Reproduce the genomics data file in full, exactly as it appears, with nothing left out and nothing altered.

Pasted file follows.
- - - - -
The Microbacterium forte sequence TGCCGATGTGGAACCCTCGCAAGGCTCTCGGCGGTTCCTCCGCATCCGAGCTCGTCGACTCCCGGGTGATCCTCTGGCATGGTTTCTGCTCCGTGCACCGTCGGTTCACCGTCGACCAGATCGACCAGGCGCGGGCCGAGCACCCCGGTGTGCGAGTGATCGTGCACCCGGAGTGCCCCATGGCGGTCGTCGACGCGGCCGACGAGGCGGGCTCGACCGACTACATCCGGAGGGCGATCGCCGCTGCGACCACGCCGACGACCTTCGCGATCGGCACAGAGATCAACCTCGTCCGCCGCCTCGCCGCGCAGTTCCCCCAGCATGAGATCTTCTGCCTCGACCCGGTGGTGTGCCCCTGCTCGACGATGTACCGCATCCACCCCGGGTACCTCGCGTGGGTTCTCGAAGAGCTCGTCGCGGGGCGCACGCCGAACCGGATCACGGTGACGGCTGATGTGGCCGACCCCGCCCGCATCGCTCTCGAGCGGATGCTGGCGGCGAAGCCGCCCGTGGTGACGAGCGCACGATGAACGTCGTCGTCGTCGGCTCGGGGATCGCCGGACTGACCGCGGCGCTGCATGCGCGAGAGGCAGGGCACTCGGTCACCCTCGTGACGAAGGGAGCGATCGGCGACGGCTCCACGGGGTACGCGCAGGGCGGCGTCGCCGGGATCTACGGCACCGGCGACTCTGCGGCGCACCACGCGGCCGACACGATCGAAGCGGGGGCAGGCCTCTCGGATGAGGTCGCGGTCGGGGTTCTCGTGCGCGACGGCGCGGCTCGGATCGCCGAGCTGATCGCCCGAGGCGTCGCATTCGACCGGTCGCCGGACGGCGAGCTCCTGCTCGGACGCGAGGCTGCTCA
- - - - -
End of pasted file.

The Microbacterium forte sequence TGCCGATGTGGAACCCTCGCAAGGCTCTCGGCGGTTCCTCCGCATCCGAGCTCGTCGACTCCCGGGTGATCCTCTGGCATGGTTTCTGCTCCGTGCACCGTCGGTTCACCGTCGACCAGATCGACCAGGCGCGGGCCGAGCACCCCGGTGTGCGAGTGATCGTGCACCCGGAGTGCCCCATGGCGGTCGTCGACGCGGCCGACGAGGCGGGCTCGACCGACTACATCCGGAGGGCGATCGCCGCTGCGACCACGCCGACGACCTTCGCGATCGGCACAGAGATCAACCTCGTCCGCCGCCTCGCCGCGCAGTTCCCCCAGCATGAGATCTTCTGCCTCGACCCGGTGGTGTGCCCCTGCTCGACGATGTACCGCATCCACCCCGGGTACCTCGCGTGGGTTCTCGAAGAGCTCGTCGCGGGGCGCACGCCGAACCGGATCACGGTGACGGCTGATGTGGCCGACCCCGCCCGCATCGCTCTCGAGCGGATGCTGGCGGCGAAGCCGCCCGTGGTGACGAGCGCACGATGAACGTCGTCGTCGTCGGCTCGGGGATCGCCGGACTGACCGCGGCGCTGCATGCGCGAGAGGCAGGGCACTCGGTCACCCTCGTGACGAAGGGAGCGATCGGCGACGGCTCCACGGGGTACGCGCAGGGCGGCGTCGCCGGGATCTACGGCACCGGCGACTCTGCGGCGCACCACGCGGCCGACACGATCGAAGCGGGGGCAGGCCTCTCGGATGAGGTCGCGGTCGGGGTTCTCGTGCGCGACGGCGCGGCTCGGATCGCCGAGCTGATCGCCCGAGGCGTCGCATTCGACCGGTCGCCGGACGGCGAGCTCCTGCTCGGACGCGAGGCTGCTCA